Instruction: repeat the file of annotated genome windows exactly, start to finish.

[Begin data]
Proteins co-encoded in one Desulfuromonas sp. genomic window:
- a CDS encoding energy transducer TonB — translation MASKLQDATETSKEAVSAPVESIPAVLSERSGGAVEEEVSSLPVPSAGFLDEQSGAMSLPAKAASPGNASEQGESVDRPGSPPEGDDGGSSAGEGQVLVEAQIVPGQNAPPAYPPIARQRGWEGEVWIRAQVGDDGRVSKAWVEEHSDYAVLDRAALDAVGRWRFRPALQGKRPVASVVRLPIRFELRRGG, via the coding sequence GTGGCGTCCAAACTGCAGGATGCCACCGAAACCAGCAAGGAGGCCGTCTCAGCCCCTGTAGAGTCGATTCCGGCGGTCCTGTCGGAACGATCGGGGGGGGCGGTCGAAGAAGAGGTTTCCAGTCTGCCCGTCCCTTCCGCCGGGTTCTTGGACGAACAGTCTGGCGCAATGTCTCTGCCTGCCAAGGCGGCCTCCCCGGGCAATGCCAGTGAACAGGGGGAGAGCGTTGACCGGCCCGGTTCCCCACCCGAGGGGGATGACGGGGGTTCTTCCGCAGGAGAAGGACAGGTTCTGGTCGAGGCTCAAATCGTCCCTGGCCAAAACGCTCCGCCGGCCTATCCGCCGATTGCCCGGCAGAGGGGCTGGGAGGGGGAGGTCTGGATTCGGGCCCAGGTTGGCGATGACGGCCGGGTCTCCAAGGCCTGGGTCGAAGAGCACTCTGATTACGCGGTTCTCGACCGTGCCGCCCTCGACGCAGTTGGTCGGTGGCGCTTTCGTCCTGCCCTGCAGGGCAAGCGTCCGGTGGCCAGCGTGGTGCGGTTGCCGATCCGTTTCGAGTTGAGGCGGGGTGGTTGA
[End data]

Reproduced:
Proteins co-encoded in one Desulfuromonas sp. genomic window:
- a CDS encoding energy transducer TonB — translation MASKLQDATETSKEAVSAPVESIPAVLSERSGGAVEEEVSSLPVPSAGFLDEQSGAMSLPAKAASPGNASEQGESVDRPGSPPEGDDGGSSAGEGQVLVEAQIVPGQNAPPAYPPIARQRGWEGEVWIRAQVGDDGRVSKAWVEEHSDYAVLDRAALDAVGRWRFRPALQGKRPVASVVRLPIRFELRRGG, via the coding sequence GTGGCGTCCAAACTGCAGGATGCCACCGAAACCAGCAAGGAGGCCGTCTCAGCCCCTGTAGAGTCGATTCCGGCGGTCCTGTCGGAACGATCGGGGGGGGCGGTCGAAGAAGAGGTTTCCAGTCTGCCCGTCCCTTCCGCCGGGTTCTTGGACGAACAGTCTGGCGCAATGTCTCTGCCTGCCAAGGCGGCCTCCCCGGGCAATGCCAGTGAACAGGGGGAGAGCGTTGACCGGCCCGGTTCCCCACCCGAGGGGGATGACGGGGGTTCTTCCGCAGGAGAAGGACAGGTTCTGGTCGAGGCTCAAATCGTCCCTGGCCAAAACGCTCCGCCGGCCTATCCGCCGATTGCCCGGCAGAGGGGCTGGGAGGGGGAGGTCTGGATTCGGGCCCAGGTTGGCGATGACGGCCGGGTCTCCAAGGCCTGGGTCGAAGAGCACTCTGATTACGCGGTTCTCGACCGTGCCGCCCTCGACGCAGTTGGTCGGTGGCGCTTTCGTCCTGCCCTGCAGGGCAAGCGTCCGGTGGCCAGCGTGGTGCGGTTGCCGATCCGTTTCGAGTTGAGGCGGGGTGGTTGA